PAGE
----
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CALM (Campaign against living miserably) is a national charity dedicated to helping men and women of all ages through difficult situations. Having launched their latest campaign ‘Man down’, we speak to CALM’s campaign co-ordinator Simon Howes to find out more.


CALM originally launched in 2000 and then became a national charity in 2006. How did CALM originally start?

Initially it was a health pilot. It eventually became clear that some men didn’t identify with or weren’t necessarily aware of the different options out there such as helplines, so CALM was created and developed as a brand. It originally launched in Manchester and then was launched in Liverpool in 2000 at the nightclub CREAM. It was very much about creating something that was an option, particularly for young men, and to get that space to work out what was going on in their own lives. It helped them to figure out what they moight need to do or who else they could speak to, so that was really the pilot scheme. We were dedicated to what CALM was doing so as the pilot was winding up, we decided that by setting up a charity we could continue this work.

 

How do CALM aim to help men overcome difficult situations in their lives?

Well the first letter of CALM stands for campaign, which is very much at its heart. It’s about getting people thinking about the topic, challenging misconceptions and what we do in terms of helping people is very much virtual. So there’s the help line and there’s our text service as well. Our website has a lot of new articles on it with a wealth of information. When people are writing, whether this be anonymously or under their own names, they are talking about their own experiences. I think one of the key things for a lot of guys is that it’s quite a big step to pick up a phone or talk to someone, and by writing online it is an easy and accessible thing to do. They can read other people’s stories and very quickly realise they are not the only person to have felt this way, and this normalises it and reassures them that other people have come out of the other side of it. It really starts to bring some hope to the men we help, but we help men and women of all ages.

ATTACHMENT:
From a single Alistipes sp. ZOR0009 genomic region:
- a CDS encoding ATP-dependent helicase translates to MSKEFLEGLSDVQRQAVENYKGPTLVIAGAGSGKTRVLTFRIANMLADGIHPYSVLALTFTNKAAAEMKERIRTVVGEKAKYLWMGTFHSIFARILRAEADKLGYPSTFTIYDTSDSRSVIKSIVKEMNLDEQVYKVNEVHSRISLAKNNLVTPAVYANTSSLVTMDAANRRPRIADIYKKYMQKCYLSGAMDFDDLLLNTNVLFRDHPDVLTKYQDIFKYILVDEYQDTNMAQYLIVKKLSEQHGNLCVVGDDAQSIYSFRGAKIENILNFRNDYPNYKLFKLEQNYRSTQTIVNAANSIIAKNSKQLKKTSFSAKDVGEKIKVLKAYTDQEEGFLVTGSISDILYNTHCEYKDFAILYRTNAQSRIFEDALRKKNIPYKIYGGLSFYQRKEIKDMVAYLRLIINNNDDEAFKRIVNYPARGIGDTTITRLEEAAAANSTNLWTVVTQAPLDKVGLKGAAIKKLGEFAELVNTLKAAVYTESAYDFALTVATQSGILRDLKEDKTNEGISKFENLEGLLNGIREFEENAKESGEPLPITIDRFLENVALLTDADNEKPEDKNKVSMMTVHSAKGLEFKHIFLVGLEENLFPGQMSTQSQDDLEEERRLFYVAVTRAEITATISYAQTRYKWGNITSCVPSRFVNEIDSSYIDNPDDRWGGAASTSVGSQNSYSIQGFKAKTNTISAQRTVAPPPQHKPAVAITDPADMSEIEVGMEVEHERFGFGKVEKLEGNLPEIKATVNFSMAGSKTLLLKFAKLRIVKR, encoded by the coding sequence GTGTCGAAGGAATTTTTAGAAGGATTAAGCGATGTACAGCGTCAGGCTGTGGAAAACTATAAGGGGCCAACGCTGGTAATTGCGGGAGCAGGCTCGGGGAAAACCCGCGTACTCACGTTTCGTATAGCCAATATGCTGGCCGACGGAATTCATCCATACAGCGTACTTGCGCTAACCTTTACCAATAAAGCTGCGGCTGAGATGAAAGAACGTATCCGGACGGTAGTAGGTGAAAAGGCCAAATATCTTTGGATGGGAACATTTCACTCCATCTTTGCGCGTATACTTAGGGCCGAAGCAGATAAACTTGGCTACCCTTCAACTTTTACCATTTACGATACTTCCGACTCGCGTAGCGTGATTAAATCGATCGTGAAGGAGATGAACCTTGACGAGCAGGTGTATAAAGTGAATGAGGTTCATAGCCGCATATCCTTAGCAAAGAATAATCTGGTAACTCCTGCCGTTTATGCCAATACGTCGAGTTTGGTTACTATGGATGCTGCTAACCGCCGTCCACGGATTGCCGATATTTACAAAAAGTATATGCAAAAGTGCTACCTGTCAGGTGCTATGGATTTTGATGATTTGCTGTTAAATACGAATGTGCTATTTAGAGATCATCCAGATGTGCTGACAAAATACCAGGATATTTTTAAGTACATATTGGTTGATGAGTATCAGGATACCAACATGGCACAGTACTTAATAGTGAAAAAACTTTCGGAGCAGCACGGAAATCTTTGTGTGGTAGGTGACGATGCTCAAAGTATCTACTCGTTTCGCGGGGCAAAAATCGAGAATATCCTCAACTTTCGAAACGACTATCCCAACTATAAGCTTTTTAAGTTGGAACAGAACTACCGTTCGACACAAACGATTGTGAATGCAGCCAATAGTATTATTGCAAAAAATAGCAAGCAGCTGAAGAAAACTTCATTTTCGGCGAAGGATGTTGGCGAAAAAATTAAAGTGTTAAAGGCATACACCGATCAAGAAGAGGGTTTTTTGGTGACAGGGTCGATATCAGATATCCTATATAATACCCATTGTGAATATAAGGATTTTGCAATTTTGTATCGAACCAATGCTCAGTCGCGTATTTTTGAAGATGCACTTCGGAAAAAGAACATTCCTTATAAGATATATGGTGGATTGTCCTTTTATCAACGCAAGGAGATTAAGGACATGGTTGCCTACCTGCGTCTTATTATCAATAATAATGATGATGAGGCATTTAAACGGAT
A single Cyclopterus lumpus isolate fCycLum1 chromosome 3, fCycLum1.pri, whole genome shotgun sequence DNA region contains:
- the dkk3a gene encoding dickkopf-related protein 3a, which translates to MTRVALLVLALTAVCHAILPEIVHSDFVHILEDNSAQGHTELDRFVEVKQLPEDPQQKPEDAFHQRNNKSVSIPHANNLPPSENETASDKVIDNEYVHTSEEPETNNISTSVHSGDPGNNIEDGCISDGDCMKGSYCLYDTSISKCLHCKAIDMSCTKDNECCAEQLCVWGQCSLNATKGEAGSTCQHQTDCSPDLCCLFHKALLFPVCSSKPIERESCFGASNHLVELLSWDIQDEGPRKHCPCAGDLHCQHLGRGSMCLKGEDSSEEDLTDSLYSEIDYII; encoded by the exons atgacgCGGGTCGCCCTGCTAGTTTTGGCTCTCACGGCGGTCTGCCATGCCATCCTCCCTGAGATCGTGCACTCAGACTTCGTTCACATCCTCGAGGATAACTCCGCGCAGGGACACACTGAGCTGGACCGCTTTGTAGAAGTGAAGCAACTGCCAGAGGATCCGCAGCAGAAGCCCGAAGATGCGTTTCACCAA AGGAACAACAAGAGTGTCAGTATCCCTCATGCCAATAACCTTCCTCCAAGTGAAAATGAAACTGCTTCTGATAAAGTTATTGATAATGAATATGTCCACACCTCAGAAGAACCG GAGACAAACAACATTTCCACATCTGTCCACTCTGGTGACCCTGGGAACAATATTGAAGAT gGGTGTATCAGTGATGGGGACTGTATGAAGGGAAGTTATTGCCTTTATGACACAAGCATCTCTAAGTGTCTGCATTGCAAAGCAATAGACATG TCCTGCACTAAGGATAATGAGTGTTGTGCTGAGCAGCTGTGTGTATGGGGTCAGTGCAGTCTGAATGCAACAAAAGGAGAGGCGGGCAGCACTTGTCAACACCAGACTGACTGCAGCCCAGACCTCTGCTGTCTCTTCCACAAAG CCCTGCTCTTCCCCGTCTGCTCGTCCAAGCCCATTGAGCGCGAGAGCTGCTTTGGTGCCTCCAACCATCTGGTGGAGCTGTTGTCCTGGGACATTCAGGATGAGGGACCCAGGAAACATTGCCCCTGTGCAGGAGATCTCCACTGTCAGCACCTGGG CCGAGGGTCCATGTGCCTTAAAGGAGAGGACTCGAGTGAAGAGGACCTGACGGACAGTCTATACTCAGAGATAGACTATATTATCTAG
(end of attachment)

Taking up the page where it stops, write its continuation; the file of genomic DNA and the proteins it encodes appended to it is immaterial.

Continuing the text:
You’ve mentioned that campaigns are at the heart of CALM. One of your campaigns is called ‘Man Down’ which raises awareness of male suicide rates in Sefton. Could you tell us a bit more about the campaign?

We got the opportunity to develop a campaign in Sefton with the guys there, and we found that even across the country, these rates amongst 40 and 50 year olds are actually quite high. They said that they wanted to work on a campaign within Sefton, so we helped develop the concept and the promotion of the campaign with clubs such as Southport FC. It’s very much about reaching that older demographic with a message that empowers them to look out for somebody or speak to a friend. All those kind of messages I think are really important. Refusing to be a ‘man down’ is about saying things might be tough right now but I can get through it and get to the other side, and about looking out for your mates.

Some of the Southport FC players have had ‘selfies’ taken holding the campaign slogan ‘I am a man and I refuse to be a man down’. What impact do you hope that this will have for the campaign?

There’s a lot of people going through a tough time at the moment, and this is all about helping men realise that there are options out there that can help them get through. Spreading that message through people in local communities such as Southport FC helps it get to the audience that we are trying to reach.

 

What future campaigns are CALM working towards?
One campaign is called ‘The year of the male’ which we launched as a yearlong campaign  to engage in discussions around men and men’s roles, re-examining and challenging assumptions. We look at men’s roles in family life, men’s roles in the workplace, men in the media, how we are portrayed and the messages that arise from this. It’s a real wide discussion and we want to encourage these debates to go on. 

 

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    Sarah's posts By Sarah O' Hara
    @TheLowdownMag


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